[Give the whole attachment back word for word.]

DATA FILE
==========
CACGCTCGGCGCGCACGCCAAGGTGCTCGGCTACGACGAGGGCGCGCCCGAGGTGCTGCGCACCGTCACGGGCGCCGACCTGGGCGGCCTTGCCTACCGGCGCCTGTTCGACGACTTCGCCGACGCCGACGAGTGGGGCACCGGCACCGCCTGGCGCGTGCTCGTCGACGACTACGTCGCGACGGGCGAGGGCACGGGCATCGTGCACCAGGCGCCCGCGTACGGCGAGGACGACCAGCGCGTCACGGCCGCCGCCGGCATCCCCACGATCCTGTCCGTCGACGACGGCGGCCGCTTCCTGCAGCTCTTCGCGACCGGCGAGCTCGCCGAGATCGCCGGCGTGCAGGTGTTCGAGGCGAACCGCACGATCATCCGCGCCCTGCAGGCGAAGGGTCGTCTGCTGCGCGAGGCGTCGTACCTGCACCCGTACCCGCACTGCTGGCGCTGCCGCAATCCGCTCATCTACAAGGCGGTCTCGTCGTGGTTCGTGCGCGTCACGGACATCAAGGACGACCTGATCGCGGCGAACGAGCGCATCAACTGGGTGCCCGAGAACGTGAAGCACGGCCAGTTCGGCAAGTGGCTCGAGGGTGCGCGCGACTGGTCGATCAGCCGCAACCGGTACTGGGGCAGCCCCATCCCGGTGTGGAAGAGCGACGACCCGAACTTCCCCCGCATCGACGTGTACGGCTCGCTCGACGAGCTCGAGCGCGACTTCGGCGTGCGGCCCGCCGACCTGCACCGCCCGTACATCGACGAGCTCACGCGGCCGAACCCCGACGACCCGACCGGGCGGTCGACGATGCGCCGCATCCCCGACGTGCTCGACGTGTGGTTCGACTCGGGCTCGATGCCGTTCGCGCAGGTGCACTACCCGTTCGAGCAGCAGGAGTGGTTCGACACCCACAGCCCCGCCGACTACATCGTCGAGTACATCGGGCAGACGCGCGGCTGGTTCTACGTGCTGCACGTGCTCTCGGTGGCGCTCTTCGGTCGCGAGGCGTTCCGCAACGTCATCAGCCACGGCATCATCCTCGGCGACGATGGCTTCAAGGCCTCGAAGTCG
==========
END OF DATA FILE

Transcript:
CACGCTCGGCGCGCACGCCAAGGTGCTCGGCTACGACGAGGGCGCGCCCGAGGTGCTGCGCACCGTCACGGGCGCCGACCTGGGCGGCCTTGCCTACCGGCGCCTGTTCGACGACTTCGCCGACGCCGACGAGTGGGGCACCGGCACCGCCTGGCGCGTGCTCGTCGACGACTACGTCGCGACGGGCGAGGGCACGGGCATCGTGCACCAGGCGCCCGCGTACGGCGAGGACGACCAGCGCGTCACGGCCGCCGCCGGCATCCCCACGATCCTGTCCGTCGACGACGGCGGCCGCTTCCTGCAGCTCTTCGCGACCGGCGAGCTCGCCGAGATCGCCGGCGTGCAGGTGTTCGAGGCGAACCGCACGATCATCCGCGCCCTGCAGGCGAAGGGTCGTCTGCTGCGCGAGGCGTCGTACCTGCACCCGTACCCGCACTGCTGGCGCTGCCGCAATCCGCTCATCTACAAGGCGGTCTCGTCGTGGTTCGTGCGCGTCACGGACATCAAGGACGACCTGATCGCGGCGAACGAGCGCATCAACTGGGTGCCCGAGAACGTGAAGCACGGCCAGTTCGGCAAGTGGCTCGAGGGTGCGCGCGACTGGTCGATCAGCCGCAACCGGTACTGGGGCAGCCCCATCCCGGTGTGGAAGAGCGACGACCCGAACTTCCCCCGCATCGACGTGTACGGCTCGCTCGACGAGCTCGAGCGCGACTTCGGCGTGCGGCCCGCCGACCTGCACCGCCCGTACATCGACGAGCTCACGCGGCCGAACCCCGACGACCCGACCGGGCGGTCGACGATGCGCCGCATCCCCGACGTGCTCGACGTGTGGTTCGACTCGGGCTCGATGCCGTTCGCGCAGGTGCACTACCCGTTCGAGCAGCAGGAGTGGTTCGACACCCACAGCCCCGCCGACTACATCGTCGAGTACATCGGGCAGACGCGCGGCTGGTTCTACGTGCTGCACGTGCTCTCGGTGGCGCTCTTCGGTCGCGAGGCGTTCCGCAACGTCATCAGCCACGGCATCATCCTCGGCGACGATGGCTTCAAGGCCTCGAAGTCG